b. Breast Invasive Carcinoma (BRCA) (p < 0.05).

3. Frequent copy number gain in the HSNC cohort (> 5%) and in either:

a. Lung Squamous Cell Carcinoma (LUSC) (> 5%).

b. Breast Invasive Carcinoma (BRCA) (> 5%).

4. Infrequent copy number loss in all datasets (< 2%).

This gave a final list of 85 genes (Supplementary Table 5) which were manually inspected to select the final 6.

Study population

The selected genes were validated on a cohort of 333 patients treated for histologically confirmed HNSCC and who underwent treatment at the National Cancer Centre Singapore or the Singapore General Hospital between 1998 and 2010. Treatment decisions were based on a multi-disciplinary tumor board. All patients underwent surgery with or without adjuvant treatment (adjuvant radiotherapy and/or chemotherapy). This study was approved by the Singhealth Centralized Institutional Review Boards (CIRB 2011/678/B and 2007/438/B). A consecutive series of patients were included based on the availability of clinic-pathologic, treatment and outcome data, and access to sufficient archived tissue samples to construct a series of tissue microarrays (TMA). The clinical characteristics of this cohort as well as the HNSCC cohort of the TCGA dataset with available clinical information are listed in Table 2. Tissue microarrays were constructed as previously described [30]. Due to loss of TMA cores during the immunohistochemical staining process, 96.7% of all the cores were retained and considered in the staining analysis.

Table 2: Demographic and clinical characteristics of patients of the examined cohorts





(n = 200)

(n = 333)





Age at diagnosis, years









< 0·01











Follow-up time, months

< 0·01







Primary Site

< 0·01

 Oral cavity/Lips




















 Maxillary Sinus










Histology grade (differentiation)

< 0·01





















Pathologic T stage

< 0·01





















Pathologic N stage






















Pathologic M Stage












AJCC Stage

< 0·01

 Stage I





 Stage II





 Stage III





 Stage IV






< 0·01

 Active smoker










 Never smoker






< 0·01

 Active drinker





 Ex drinker



 Never drinker






< 0·01











Although patients in both cohorts were diagnosed with the same histological condition, there are noticeable differences in the epidemiology of the two cohorts (Table 2). As previously reported, there were significantly more female patients in the Singapore cohort versus the TCGA cohort (69·5% vs 26·7% respectively, p < 0·01) [31]. A number of lifestyle-dependency factors were different between the cohorts. There was a higher proportion of previous or active smokers in the TCGA cohort (77%) compared to the Singapore cohort (37·5%; p < 0·01). A similar difference can be found for the consumption of alcohol (p < 0·01). In addition, there were also differences in the distribution of the primary tumor sites, although this may be due to issues relating to specimen and tissue availability rather than true epidemiological differences. In our cohort, P16 status was only tested in patients with hypopharyngeal and oropharyngeal tumours (52.5%).


All IHC was performed using the Bond System (Leica Microsystems, Ltd, Milton Keynes, UK) according to the manufacturer’s recommendations. Antibody sources and conditions used for IHC are detailed in Supplementary Table 6. Of the six targets selected, only 4 targets were successfully optimized for immunohistochemistry, and staining performed on the TMAs above. The staining of each core on the TMA was scored from 0 to 3 (Supplementary Figure 4) by two independent researchers blinded to the outcome (SM and LSM). Samples were then characterized as having overexpression (score, 2–3) or underexpression (score, 0–1) of the target. Where there was discrepancy in the scores, a third scorer (CAJ) scored the cores independently to determine the assigned expression level of each target (Figure 4).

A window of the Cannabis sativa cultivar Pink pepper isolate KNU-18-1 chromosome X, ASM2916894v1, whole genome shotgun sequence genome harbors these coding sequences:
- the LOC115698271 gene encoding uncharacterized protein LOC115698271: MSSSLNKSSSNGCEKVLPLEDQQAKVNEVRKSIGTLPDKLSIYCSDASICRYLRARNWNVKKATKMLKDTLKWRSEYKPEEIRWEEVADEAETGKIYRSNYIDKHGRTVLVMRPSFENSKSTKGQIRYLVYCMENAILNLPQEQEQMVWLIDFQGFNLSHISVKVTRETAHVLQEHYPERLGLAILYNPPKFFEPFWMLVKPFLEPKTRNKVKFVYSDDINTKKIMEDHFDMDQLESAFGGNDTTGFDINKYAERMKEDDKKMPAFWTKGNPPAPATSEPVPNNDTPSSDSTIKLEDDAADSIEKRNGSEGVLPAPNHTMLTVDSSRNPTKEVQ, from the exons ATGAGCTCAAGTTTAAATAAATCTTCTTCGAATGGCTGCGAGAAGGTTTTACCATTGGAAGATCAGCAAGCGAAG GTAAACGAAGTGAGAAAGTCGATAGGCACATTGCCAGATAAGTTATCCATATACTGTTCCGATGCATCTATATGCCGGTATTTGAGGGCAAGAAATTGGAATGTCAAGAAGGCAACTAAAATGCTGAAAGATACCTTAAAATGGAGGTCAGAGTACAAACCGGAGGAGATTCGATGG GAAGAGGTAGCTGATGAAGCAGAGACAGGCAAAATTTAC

Representative cases illustrating immunohistochemistry staining.

Figure 4: Representative cases illustrating immunohistochemistry staining. For ANO1, ATP13A3, SSR3, representative cases which demonstrates dysregulation versus non-dysregulation of the respective biomarker are shown.

Clinical endpoints and statistical analysis

Primary endpoint of the study was overall survival (OS), with death of any cause defined as the endpoint. Kaplan-Meier curves were plotted to compare OS depending on the number of dysregulated genes. Student’s t-test or Mann-Whitney U test was used to compare continuous demographic and clinical factors between the two cohorts, whereas chi–square was used for categorical variables. Cox univariate regression was used to determine the HR of individual clinical factors and genes included in the prognostic panel. Cox proportional hazard model was employed to test the independent association of the prognostic gene panel with OS after adjusting for clinical and demographic factors. All statistical analysis was done using SPSS (Version 18, IBM Armonk, NY). A p-value of less than 0·05 was considered statistically significant.

Authors’ contributions

CAJO NBS conceived the conceptual framework, designed the study, wrote the manuscript and provided intellectual input. SM SML performed experiments, interpreted and analyzed data. XQ FTC KL KKNK performed experiments and analyzed data; TS collated and managed patient data; JSGH TKHL pathologically assessed experimental slides. GCAT MKA DSWT NCT HKT KCS provided critical scientific and clinical inputs for the study. NGI provided intellectual inputs and reviewed the manuscript critically for publication.


The authors declare no conflicts of interests.


This work is in part funded by the National Cancer Centre Research Fund as well as the SingHealth Duke-NUS Academic Medical Centre (GRSG14JO) which is facilitated by the Joint Office of Academic Medicine (JOAM). It is an initiative of Surgery Academic Clinical Program, hosted at the Singapore General Hospital (SGH). NGI is supported by a National Medical Research Council Clinician-Scientist Award (NMRC/CSA/042/2012 and NMRC/CIRG/1434/2015).